The last ten years were really about people exploring this technology and discovering all the positives and negatives. For example, in the music scene for some people it was very positive with the whole piracy downloads. And for others it was very negative, for example, if you look at the major record labels. But it was all about testing new technologies and how we interact and the way information is spread. Nobody could really predict what would happen.
Where we are now with the internet, I think, is very similar to what's going on with the nation-state. It's also the danger. For example, we has a situation in Dresden a few weeks ago, in the former East, where there was a demonstration against neo-Nazis and the police collected all the data from all the cellphones from the protestors. It was a big scandal because why did they do that? Nobody gave them the right to do it. This is private information. It reminds me of former East Germany.
Police excused was that they needed to use this information for things to be safer. But I don't think you need to do that. Just because all this technology exists that makes it easier to spy on people doesn't mean we have to allow the authorities to put that into practice. I think these are things so important to discuss right now.
I thought that was very interesting, instead of writing about this issue of revolution, which was the theme on 60 Second Wipeout.
Also "Blood In My Eyes" stands out because that was Nic Endo who right at the end of the recording sessions she was like, "We have to make a statement about this. I wrote the lyrics and everything. What do you think?" And I thought it was good because maybe it made the record a little more diverse. And people really like that song because it's not the stereotypical ATR song with a lot shouting and breakbeats.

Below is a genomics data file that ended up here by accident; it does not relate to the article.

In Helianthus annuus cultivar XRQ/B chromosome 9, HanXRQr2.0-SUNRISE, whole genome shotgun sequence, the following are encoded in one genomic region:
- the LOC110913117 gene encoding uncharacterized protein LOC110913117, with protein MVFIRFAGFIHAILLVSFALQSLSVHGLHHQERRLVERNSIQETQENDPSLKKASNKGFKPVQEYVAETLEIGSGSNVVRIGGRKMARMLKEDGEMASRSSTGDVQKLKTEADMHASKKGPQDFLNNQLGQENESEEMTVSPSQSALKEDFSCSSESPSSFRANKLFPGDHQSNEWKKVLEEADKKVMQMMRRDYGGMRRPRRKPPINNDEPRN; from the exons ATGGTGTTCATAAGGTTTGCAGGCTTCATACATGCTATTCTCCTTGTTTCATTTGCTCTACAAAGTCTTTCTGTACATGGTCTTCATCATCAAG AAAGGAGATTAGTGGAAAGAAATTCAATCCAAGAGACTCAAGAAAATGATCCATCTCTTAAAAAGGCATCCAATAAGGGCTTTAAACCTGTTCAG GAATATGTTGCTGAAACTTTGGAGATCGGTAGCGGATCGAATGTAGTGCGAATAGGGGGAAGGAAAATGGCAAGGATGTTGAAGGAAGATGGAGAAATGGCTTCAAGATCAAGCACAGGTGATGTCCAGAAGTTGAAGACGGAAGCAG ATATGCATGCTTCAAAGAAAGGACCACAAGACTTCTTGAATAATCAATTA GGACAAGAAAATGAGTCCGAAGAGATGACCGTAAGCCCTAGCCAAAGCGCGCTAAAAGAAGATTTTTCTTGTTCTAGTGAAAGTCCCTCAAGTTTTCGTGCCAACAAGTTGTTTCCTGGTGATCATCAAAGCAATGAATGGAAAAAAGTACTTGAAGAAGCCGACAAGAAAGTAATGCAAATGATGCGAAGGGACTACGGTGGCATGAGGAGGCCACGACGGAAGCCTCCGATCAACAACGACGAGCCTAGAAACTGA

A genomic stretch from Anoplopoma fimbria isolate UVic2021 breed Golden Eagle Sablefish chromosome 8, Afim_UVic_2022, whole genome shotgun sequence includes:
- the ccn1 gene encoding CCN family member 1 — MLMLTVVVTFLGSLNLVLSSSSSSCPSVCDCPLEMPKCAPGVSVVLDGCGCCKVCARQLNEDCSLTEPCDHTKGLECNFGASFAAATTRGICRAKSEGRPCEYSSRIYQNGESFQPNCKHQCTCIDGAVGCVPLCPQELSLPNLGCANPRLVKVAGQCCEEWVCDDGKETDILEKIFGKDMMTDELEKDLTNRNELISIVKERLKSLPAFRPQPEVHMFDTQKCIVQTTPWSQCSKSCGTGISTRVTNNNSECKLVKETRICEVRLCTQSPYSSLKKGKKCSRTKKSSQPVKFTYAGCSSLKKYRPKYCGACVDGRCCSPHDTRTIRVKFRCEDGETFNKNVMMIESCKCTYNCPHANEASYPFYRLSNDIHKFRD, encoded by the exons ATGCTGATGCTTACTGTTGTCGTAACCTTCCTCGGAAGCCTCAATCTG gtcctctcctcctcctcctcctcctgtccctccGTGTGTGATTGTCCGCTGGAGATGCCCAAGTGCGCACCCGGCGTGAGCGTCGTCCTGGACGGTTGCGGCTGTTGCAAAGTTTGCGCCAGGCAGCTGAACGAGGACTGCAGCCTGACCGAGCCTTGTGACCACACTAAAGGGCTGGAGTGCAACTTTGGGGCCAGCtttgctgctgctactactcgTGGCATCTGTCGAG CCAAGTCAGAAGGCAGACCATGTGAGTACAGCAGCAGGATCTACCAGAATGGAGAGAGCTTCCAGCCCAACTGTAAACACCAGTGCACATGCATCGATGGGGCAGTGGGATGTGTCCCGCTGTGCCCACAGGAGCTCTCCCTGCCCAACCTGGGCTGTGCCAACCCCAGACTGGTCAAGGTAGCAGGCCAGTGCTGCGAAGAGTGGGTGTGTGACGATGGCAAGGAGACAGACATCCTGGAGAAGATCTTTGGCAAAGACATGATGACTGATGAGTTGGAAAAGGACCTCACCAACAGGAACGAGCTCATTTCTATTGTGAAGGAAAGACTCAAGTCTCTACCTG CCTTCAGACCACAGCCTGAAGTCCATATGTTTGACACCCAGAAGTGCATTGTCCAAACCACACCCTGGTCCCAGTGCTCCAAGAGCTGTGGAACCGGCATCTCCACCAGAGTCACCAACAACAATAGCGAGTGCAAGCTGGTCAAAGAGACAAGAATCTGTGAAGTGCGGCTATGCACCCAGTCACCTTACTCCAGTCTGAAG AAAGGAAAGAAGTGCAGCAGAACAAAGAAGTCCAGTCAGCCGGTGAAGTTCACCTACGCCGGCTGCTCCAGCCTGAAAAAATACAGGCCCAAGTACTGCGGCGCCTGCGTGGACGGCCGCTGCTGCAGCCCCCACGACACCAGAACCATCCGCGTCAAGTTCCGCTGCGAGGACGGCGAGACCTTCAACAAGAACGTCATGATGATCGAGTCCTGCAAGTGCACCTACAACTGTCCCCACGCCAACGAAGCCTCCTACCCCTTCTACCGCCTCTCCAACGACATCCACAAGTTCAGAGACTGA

You are bringing local favorite Otto Von Schirach on for your entire U.S. tour. I know you are fan because I've seen you tweet about him. What is it about Otto that you like so much?
He just has great stuff.
First time I saw him, we played a show in France with Atari Teenage Riot, and he played support there with Gabe [Serbian] from the Locust playing drums. I totally loved the set. It was so good. It was like digital hardcore stuff, maybe not like Atari Teenage Riot or my own solo stuff, but the whole comic imagery.
There a lot of sense of humor in his music that I like. It's kind of like an insane sense of humor that I'm always a fan of. It reminds of Shizuo and acts like that in the late '90s, but he has his own sound.
I rather him warm up the crowd and shock people and wake them up basically, instead of having some DJ there that's playing, I don't know, some sort of flat DJ set. He does great music, and he's a great guy also. We are really looking forward to those shows.
Atari Teenage Riot, with Otto Von Schirach and Yip-Yip. 7:30 p.m. Tuesday, September 13, at Culture Room, 3045 N. Federal Highway, Fort Lauderdale. Tickets cost $20 plus fees via ticketmaster.com. Call 954-564-1074, or visit cultureroom.net.